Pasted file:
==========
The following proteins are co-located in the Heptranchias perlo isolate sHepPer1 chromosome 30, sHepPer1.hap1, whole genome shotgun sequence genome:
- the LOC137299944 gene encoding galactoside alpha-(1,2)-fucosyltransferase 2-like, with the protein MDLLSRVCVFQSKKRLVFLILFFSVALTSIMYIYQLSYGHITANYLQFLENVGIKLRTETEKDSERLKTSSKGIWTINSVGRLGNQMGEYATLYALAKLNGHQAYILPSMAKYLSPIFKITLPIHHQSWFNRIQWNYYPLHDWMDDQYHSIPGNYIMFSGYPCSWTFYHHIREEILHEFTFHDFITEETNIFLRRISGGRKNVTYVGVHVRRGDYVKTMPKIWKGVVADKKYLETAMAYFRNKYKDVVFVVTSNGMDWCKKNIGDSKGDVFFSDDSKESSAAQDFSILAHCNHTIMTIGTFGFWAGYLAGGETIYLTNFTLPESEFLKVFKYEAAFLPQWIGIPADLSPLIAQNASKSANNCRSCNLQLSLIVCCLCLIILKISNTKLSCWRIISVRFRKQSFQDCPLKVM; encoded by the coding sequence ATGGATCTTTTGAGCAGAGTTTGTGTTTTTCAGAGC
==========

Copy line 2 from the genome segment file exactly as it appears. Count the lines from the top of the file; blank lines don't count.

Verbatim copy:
- the LOC137299944 gene encoding galactoside alpha-(1,2)-fucosyltransferase 2-like, with the protein MDLLSRVCVFQSKKRLVFLILFFSVALTSIMYIYQLSYGHITANYLQFLENVGIKLRTETEKDSERLKTSSKGIWTINSVGRLGNQMGEYATLYALAKLNGHQAYILPSMAKYLSPIFKITLPIHHQSWFNRIQWNYYPLHDWMDDQYHSIPGNYIMFSGYPCSWTFYHHIREEILHEFTFHDFITEETNIFLRRISGGRKNVTYVGVHVRRGDYVKTMPKIWKGVVADKKYLETAMAYFRNKYKDVVFVVTSNGMDWCKKNIGDSKGDVFFSDDSKESSAAQDFSILAHCNHTIMTIGTFGFWAGYLAGGETIYLTNFTLPESEFLKVFKYEAAFLPQWIGIPADLSPLIAQNASKSANNCRSCNLQLSLIVCCLCLIILKISNTKLSCWRIISVRFRKQSFQDCPLKVM; encoded by the coding sequence ATGGATCTTTTGAGCAGAGTTTGTGTTTTTCAGAGC